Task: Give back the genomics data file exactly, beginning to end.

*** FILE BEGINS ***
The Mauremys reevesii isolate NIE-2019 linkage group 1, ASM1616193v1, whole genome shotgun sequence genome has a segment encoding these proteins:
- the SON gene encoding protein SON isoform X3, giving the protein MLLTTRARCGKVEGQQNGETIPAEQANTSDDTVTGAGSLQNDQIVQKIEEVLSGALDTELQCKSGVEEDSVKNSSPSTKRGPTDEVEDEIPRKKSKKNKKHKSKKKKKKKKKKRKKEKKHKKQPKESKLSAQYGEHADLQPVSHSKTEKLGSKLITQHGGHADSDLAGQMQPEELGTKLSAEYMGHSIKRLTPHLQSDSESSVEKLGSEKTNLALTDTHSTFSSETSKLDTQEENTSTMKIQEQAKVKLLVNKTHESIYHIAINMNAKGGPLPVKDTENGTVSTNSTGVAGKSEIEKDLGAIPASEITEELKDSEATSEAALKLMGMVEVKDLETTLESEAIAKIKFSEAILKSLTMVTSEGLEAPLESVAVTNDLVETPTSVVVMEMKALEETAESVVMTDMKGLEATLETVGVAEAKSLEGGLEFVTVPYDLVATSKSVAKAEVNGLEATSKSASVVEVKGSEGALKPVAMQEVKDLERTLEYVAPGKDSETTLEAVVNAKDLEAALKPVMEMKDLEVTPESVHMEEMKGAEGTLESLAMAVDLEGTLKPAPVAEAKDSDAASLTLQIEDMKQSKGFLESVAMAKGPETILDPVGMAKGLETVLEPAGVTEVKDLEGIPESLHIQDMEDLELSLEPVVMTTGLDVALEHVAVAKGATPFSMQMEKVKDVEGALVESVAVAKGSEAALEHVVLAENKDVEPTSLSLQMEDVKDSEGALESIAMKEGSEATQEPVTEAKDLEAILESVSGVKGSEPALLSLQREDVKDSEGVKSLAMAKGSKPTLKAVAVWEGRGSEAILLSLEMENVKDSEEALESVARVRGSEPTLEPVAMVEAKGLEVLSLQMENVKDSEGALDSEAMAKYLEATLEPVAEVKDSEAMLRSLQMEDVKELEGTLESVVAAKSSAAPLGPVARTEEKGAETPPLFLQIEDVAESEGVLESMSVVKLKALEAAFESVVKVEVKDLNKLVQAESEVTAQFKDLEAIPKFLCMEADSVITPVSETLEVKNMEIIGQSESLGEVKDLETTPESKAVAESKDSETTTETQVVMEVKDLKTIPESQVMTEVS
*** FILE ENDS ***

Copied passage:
The Mauremys reevesii isolate NIE-2019 linkage group 1, ASM1616193v1, whole genome shotgun sequence genome has a segment encoding these proteins:
- the SON gene encoding protein SON isoform X3, giving the protein MLLTTRARCGKVEGQQNGETIPAEQANTSDDTVTGAGSLQNDQIVQKIEEVLSGALDTELQCKSGVEEDSVKNSSPSTKRGPTDEVEDEIPRKKSKKNKKHKSKKKKKKKKKKRKKEKKHKKQPKESKLSAQYGEHADLQPVSHSKTEKLGSKLITQHGGHADSDLAGQMQPEELGTKLSAEYMGHSIKRLTPHLQSDSESSVEKLGSEKTNLALTDTHSTFSSETSKLDTQEENTSTMKIQEQAKVKLLVNKTHESIYHIAINMNAKGGPLPVKDTENGTVSTNSTGVAGKSEIEKDLGAIPASEITEELKDSEATSEAALKLMGMVEVKDLETTLESEAIAKIKFSEAILKSLTMVTSEGLEAPLESVAVTNDLVETPTSVVVMEMKALEETAESVVMTDMKGLEATLETVGVAEAKSLEGGLEFVTVPYDLVATSKSVAKAEVNGLEATSKSASVVEVKGSEGALKPVAMQEVKDLERTLEYVAPGKDSETTLEAVVNAKDLEAALKPVMEMKDLEVTPESVHMEEMKGAEGTLESLAMAVDLEGTLKPAPVAEAKDSDAASLTLQIEDMKQSKGFLESVAMAKGPETILDPVGMAKGLETVLEPAGVTEVKDLEGIPESLHIQDMEDLELSLEPVVMTTGLDVALEHVAVAKGATPFSMQMEKVKDVEGALVESVAVAKGSEAALEHVVLAENKDVEPTSLSLQMEDVKDSEGALESIAMKEGSEATQEPVTEAKDLEAILESVSGVKGSEPALLSLQREDVKDSEGVKSLAMAKGSKPTLKAVAVWEGRGSEAILLSLEMENVKDSEEALESVARVRGSEPTLEPVAMVEAKGLEVLSLQMENVKDSEGALDSEAMAKYLEATLEPVAEVKDSEAMLRSLQMEDVKELEGTLESVVAAKSSAAPLGPVARTEEKGAETPPLFLQIEDVAESEGVLESMSVVKLKALEAAFESVVKVEVKDLNKLVQAESEVTAQFKDLEAIPKFLCMEADSVITPVSETLEVKNMEIIGQSESLGEVKDLETTPESKAVAESKDSETTTETQVVMEVKDLKTIPESQVMTEVS